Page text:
The capsule consists of an external fibrous layer (fibrous capsule) and an internal synovial membrane, which is continuous with the synovial lining of the bursa. They act as cushions against friction and rubbing of the tendons and bones around the knee joint
Table 1. Ligaments of the knee

Muscles and Movements

Muscles and Movements of the knee

Muscles are important contributors the knee joint stability, as the joint itself is mechanically weak. There are a number of muscles are found in the knee region. Their names, function and innervation listed below in the Fig. 3 and Table 2.  

Fig. 3. Posterior (left) and Anterior (right) view of the knee muscles
Fig. 3. Posterior (left) and Anterior (right) view of the knee muscles
Movement and range of movement
Knee flexors 135°-150°
1. Hamstrings ( semitendinosus, semimembranosus, biceps femoris) 2. Popliteus
Flexes and rotes leg medially, locks and unlocks the knee from beginnings of flexion
Knee extensors 0°-10°
Quadriceps femoris (rectus femoris, vastus lateralis, vastus medialis, vastus intermedialis)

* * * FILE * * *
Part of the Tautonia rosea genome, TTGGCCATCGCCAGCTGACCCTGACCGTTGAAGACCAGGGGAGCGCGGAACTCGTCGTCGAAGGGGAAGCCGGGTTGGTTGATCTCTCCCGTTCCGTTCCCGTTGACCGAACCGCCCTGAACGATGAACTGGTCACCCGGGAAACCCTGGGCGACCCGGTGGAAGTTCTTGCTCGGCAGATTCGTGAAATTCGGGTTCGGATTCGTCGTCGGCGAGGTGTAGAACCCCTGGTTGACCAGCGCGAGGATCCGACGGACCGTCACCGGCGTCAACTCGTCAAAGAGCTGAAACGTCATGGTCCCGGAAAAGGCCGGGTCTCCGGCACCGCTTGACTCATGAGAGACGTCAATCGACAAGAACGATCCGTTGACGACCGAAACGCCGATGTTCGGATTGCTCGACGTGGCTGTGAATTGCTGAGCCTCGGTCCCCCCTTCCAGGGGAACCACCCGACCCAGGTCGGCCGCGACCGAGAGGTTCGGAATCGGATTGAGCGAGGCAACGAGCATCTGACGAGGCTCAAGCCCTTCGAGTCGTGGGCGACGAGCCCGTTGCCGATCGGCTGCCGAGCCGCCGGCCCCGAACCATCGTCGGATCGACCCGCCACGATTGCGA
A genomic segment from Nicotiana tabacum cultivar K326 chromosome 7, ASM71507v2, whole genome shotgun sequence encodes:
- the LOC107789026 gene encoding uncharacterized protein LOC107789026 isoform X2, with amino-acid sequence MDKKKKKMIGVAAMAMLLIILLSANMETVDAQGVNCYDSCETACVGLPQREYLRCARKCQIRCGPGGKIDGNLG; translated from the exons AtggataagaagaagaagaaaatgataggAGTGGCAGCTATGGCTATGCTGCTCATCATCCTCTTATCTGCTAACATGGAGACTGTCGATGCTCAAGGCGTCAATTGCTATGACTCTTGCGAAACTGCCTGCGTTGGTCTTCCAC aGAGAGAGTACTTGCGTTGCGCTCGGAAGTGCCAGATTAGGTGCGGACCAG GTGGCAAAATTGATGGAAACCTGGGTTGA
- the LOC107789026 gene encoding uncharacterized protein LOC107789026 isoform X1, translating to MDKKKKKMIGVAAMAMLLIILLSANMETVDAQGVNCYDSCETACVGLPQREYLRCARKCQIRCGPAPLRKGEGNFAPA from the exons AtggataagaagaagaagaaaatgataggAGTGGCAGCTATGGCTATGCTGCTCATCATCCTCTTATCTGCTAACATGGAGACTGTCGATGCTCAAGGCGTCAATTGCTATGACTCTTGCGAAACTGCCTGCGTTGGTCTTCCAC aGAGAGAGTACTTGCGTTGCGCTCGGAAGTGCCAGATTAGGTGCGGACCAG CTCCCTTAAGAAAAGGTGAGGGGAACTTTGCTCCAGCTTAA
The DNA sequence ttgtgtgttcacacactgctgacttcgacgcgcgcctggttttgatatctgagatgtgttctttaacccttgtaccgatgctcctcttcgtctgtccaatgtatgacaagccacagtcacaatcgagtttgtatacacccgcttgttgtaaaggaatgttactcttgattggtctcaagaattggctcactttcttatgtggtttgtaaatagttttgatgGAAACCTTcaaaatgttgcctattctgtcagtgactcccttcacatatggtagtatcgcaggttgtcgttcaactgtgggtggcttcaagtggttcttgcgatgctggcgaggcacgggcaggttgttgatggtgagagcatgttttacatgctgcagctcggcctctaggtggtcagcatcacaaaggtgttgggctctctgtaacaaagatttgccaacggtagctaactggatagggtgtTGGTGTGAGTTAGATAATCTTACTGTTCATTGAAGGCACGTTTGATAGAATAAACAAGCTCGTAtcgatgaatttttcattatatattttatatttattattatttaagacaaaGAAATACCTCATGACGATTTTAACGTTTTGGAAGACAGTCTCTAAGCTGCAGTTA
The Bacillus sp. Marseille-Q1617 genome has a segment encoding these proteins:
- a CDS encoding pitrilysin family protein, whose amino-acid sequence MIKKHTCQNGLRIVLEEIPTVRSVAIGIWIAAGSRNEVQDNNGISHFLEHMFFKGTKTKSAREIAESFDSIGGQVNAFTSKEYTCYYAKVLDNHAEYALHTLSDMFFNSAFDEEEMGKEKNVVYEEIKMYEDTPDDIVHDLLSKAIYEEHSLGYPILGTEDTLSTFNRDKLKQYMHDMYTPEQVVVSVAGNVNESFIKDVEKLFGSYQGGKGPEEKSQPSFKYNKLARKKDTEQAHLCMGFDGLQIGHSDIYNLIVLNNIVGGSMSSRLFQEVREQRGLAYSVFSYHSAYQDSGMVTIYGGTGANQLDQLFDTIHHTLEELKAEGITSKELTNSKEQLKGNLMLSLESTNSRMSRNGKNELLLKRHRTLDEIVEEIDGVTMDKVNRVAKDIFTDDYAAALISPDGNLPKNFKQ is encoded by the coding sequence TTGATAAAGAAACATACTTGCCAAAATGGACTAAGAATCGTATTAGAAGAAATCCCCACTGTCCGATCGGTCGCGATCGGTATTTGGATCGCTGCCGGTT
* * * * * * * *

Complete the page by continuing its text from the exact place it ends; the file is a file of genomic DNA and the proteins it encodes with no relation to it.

extends leg, (but flexes thigh by action of rectus femoris)
Knee rotation
Weakly flexes knee, unlocks knee by rotating femur 5° laterally on fixed tibia
Table 2. Muscles of the knee. Their function and innervation.

Neurovascular supply of the lower limb


The main arteries supplying the knee region are femoral, popliteal, anterior tibial and posterior tibial arteries. Although the popliteal artery is deep in the popliteal fossa, the popliteal pulse can still be felt but the knee has to be bent and the person still has to press deep into the fossa.

Veins of the knee


There are deep and superficial veins. The names of the deep veins are the same as the names of the artery they accompany. There are two important superficial veins: the great and lesser saphenous veins. The great saphenous is often used in coronary bypass operations as it has thicker walls than most veins and therefore it can substitute for an artery. Removal of this vein does not cause a problem as there are still the deep veins to return the blood to the heart.

The venous return is often against gravity thus there are special mechanisms that assist in the venous return. These are negative pressure in the thorax; venous valves; calf muscle pressure.


Nerves,The two plexi that contribute to the nervous innervation of the lower limb are the lumbar plexus and sacral plexus.